A Gift  for the Emperor

Walter Starck

(Click images for enlarged view)

n day in the year 1855 at the island of Dominica in the Caribbean Sea a hermit crab was found wearing a kind of sea shell which had previously been known only from fossils and thought to have been extinct for millions of years.  For several decades the Dominican slit shell remained an intriguing enigma.  Then, toward the end of the century, a Japanese fisherman brought up an unusual shell in a deep water fish trap.  The Emperor at that time was a malacologist* and the shell was sent to him.  He recognized it as a living pleutomarian or slit shell. 

This was an event comparable to the discovery of a living coelacanth fish.  Slit shells represent an early stage in the evolution of the gastropods or snail-like molluscs.  They are characterized by a slit in the side of their shell running from the mouth of the shell half way around to the opposite side.  It provides an opening for the anus which later in their evolution moved forward ending up next to their mouth thus eliminating the need for the slit in modern gastropods.

They are common as fossils from about 200,000,000 until some 60,000,000 years ago .   Since the Emperor's discovery some 28 or 29 living species have been found in various parts of the world.  All are from deep water at depths between 200 and 3000 feet.  Most are known from only a few specimens.  To collectors they are among the rarest and most valuable of shells.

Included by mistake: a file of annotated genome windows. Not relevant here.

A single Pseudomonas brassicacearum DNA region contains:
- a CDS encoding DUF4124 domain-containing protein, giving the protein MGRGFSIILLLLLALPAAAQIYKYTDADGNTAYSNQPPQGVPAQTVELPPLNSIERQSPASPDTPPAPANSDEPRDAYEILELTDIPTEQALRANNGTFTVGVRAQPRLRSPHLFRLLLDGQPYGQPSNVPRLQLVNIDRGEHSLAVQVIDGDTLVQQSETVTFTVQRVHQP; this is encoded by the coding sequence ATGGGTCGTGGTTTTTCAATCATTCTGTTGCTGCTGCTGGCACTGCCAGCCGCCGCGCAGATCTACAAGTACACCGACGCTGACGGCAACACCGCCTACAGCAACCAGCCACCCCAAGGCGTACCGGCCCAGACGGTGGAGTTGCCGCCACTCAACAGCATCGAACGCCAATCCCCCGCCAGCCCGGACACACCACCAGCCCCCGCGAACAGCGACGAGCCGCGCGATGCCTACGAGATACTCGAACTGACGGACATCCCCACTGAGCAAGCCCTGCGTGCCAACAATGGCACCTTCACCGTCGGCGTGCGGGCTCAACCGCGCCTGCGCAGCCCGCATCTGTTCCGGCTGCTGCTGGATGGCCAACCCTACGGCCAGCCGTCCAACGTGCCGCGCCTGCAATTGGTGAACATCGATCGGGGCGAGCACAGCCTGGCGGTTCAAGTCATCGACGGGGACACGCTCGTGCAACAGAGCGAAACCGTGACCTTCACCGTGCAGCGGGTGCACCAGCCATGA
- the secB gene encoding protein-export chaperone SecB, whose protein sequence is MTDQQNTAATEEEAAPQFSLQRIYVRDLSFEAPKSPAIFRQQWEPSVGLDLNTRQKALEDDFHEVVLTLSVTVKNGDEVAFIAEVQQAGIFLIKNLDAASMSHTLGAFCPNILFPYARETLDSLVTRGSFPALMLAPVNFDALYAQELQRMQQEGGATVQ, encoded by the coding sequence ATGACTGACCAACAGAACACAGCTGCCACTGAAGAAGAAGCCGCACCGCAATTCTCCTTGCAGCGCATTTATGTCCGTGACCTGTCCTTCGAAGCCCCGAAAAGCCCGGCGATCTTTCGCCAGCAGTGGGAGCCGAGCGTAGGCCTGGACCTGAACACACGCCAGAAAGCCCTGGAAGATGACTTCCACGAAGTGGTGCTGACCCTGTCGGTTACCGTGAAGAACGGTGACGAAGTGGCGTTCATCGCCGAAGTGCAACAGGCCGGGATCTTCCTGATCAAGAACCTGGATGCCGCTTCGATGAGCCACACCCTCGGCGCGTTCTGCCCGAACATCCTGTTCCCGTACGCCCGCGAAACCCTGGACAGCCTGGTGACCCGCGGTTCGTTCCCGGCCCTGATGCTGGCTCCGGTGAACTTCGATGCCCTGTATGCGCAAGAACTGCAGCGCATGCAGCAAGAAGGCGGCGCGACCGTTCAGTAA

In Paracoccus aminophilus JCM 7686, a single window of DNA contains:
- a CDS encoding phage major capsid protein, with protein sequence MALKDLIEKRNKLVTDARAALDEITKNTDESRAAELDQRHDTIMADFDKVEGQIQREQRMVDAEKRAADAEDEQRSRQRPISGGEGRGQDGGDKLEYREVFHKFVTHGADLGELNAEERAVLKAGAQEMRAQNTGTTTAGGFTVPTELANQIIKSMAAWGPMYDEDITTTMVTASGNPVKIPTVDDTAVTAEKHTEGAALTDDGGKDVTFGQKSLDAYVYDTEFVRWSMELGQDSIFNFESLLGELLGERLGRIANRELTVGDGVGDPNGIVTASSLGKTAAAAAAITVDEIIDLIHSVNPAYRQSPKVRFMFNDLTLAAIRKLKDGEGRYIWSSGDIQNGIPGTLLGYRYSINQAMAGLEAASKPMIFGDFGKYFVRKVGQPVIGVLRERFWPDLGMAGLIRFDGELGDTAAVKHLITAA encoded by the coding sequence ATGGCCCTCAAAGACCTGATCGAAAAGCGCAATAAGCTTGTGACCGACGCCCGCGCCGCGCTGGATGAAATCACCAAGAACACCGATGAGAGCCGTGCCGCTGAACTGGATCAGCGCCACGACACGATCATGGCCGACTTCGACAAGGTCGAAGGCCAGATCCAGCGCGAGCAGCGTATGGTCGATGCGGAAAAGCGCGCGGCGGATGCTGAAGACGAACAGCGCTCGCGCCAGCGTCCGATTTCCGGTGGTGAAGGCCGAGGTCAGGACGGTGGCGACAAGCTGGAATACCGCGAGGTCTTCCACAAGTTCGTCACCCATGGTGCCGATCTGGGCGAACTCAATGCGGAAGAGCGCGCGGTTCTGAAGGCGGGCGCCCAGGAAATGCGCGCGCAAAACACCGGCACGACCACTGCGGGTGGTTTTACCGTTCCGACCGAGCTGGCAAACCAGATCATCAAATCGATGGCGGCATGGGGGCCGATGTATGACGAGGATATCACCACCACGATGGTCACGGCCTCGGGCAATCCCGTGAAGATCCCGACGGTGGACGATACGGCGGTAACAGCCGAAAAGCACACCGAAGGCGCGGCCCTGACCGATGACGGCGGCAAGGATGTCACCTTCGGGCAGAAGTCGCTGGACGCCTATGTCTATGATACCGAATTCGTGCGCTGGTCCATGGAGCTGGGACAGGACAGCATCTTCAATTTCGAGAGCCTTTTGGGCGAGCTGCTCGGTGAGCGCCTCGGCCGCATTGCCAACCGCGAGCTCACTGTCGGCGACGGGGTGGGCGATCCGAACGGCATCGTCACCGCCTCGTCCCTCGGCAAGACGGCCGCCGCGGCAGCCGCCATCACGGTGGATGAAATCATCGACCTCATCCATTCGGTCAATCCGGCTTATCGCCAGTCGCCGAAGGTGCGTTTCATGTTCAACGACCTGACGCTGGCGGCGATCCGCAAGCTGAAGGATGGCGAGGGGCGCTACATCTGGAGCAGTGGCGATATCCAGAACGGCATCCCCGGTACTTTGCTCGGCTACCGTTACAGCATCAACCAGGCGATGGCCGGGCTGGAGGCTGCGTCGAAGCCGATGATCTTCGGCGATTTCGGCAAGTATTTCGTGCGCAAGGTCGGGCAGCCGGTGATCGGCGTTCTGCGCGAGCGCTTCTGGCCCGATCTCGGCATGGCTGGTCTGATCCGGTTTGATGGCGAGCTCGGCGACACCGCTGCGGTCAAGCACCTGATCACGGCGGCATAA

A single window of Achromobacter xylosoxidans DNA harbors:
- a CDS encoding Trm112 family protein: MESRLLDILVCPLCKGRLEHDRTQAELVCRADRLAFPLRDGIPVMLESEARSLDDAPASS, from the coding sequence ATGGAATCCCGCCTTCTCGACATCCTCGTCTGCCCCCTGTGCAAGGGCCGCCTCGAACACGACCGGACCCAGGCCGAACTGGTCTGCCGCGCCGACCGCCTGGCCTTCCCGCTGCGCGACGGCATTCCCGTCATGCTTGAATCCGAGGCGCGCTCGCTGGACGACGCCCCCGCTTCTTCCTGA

In 1968 while making a deep dive in Edwin Link's Deep Diver submersible on The Wall off Fresh Creek, Andros Is. in the Bahamas I saw several large slit shells at depths between 300 and 600 feet.  The sub had no manipulator arm and there was no place on the vertical wall to set it down and make a lock out dive.  All I could do was look.

Two years later I came back having developed the first mixed gas electronic rebreather in the interim.  In several dives to 300 feet I collected and photographed five Adansons slit shells, Entemnototrochus adansonianus.  So far as I know they are still the only only ones ever collected by diving.  As they were perfect specimens and of considerable scientific interest I gave them to the Smithsonian.

Some years later Emperor Hirohito made the only visit ever made by a Japanese Emperor to the U.S.  It was a big event.  As a special gift from the U.S. government he was given one of the Smithsonian specimens.  I don't know which specific one it was but it was one of those pictured here.

*It is tradition for the Emperor to be a scholar.  The current Emperor is an ichthyologist specializing in gobies.

            Slit shell at 300 feet.

Electrolung on "The Wall"

Slit shells (note slits)